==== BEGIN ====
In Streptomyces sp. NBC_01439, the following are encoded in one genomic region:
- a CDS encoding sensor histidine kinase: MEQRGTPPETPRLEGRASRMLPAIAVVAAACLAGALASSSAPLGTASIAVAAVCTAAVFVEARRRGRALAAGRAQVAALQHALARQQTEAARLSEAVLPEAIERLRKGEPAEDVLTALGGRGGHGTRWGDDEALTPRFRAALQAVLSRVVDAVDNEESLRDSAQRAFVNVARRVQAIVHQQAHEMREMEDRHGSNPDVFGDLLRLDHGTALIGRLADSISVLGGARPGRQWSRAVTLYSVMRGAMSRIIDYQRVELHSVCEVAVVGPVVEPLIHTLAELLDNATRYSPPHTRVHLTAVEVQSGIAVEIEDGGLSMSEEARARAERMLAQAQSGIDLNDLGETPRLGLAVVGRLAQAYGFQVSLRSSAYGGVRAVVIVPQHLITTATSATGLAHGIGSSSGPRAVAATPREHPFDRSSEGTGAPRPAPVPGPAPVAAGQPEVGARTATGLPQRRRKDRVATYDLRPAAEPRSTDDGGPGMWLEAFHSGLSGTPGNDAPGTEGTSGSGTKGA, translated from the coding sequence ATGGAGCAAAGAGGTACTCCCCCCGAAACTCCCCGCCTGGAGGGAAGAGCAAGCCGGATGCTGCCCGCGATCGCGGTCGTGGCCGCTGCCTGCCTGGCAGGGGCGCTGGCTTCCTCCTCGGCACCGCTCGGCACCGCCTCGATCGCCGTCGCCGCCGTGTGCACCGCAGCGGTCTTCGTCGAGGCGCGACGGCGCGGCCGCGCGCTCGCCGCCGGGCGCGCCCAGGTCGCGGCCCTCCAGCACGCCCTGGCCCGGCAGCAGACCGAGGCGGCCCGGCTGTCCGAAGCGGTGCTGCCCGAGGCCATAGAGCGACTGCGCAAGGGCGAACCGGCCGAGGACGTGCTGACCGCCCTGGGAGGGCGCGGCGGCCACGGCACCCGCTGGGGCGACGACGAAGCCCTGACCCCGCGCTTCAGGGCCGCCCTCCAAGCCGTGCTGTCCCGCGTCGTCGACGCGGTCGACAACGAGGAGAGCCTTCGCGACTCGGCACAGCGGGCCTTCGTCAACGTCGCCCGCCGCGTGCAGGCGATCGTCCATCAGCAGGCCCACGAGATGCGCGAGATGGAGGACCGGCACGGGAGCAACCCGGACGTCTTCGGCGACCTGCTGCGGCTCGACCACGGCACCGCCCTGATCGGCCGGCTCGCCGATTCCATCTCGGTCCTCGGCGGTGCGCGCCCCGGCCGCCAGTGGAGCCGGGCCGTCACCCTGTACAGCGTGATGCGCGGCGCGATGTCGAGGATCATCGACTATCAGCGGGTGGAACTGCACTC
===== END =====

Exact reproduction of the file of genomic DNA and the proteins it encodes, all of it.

In Streptomyces sp. NBC_01439, the following are encoded in one genomic region:
- a CDS encoding sensor histidine kinase: MEQRGTPPETPRLEGRASRMLPAIAVVAAACLAGALASSSAPLGTASIAVAAVCTAAVFVEARRRGRALAAGRAQVAALQHALARQQTEAARLSEAVLPEAIERLRKGEPAEDVLTALGGRGGHGTRWGDDEALTPRFRAALQAVLSRVVDAVDNEESLRDSAQRAFVNVARRVQAIVHQQAHEMREMEDRHGSNPDVFGDLLRLDHGTALIGRLADSISVLGGARPGRQWSRAVTLYSVMRGAMSRIIDYQRVELHSVCEVAVVGPVVEPLIHTLAELLDNATRYSPPHTRVHLTAVEVQSGIAVEIEDGGLSMSEEARARAERMLAQAQSGIDLNDLGETPRLGLAVVGRLAQAYGFQVSLRSSAYGGVRAVVIVPQHLITTATSATGLAHGIGSSSGPRAVAATPREHPFDRSSEGTGAPRPAPVPGPAPVAAGQPEVGARTATGLPQRRRKDRVATYDLRPAAEPRSTDDGGPGMWLEAFHSGLSGTPGNDAPGTEGTSGSGTKGA, translated from the coding sequence ATGGAGCAAAGAGGTACTCCCCCCGAAACTCCCCGCCTGGAGGGAAGAGCAAGCCGGATGCTGCCCGCGATCGCGGTCGTGGCCGCTGCCTGCCTGGCAGGGGCGCTGGCTTCCTCCTCGGCACCGCTCGGCACCGCCTCGATCGCCGTCGCCGCCGTGTGCACCGCAGCGGTCTTCGTCGAGGCGCGACGGCGCGGCCGCGCGCTCGCCGCCGGGCGCGCCCAGGTCGCGGCCCTCCAGCACGCCCTGGCCCGGCAGCAGACCGAGGCGGCCCGGCTGTCCGAAGCGGTGCTGCCCGAGGCCATAGAGCGACTGCGCAAGGGCGAACCGGCCGAGGACGTGCTGACCGCCCTGGGAGGGCGCGGCGGCCACGGCACCCGCTGGGGCGACGACGAAGCCCTGACCCCGCGCTTCAGGGCCGCCCTCCAAGCCGTGCTGTCCCGCGTCGTCGACGCGGTCGACAACGAGGAGAGCCTTCGCGACTCGGCACAGCGGGCCTTCGTCAACGTCGCCCGCCGCGTGCAGGCGATCGTCCATCAGCAGGCCCACGAGATGCGCGAGATGGAGGACCGGCACGGGAGCAACCCGGACGTCTTCGGCGACCTGCTGCGGCTCGACCACGGCACCGCCCTGATCGGCCGGCTCGCCGATTCCATCTCGGTCCTCGGCGGTGCGCGCCCCGGCCGCCAGTGGAGCCGGGCCGTCACCCTGTACAGCGTGATGCGCGGCGCGATGTCGAGGATCATCGACTATCAGCGGGTGGAACTGCACTC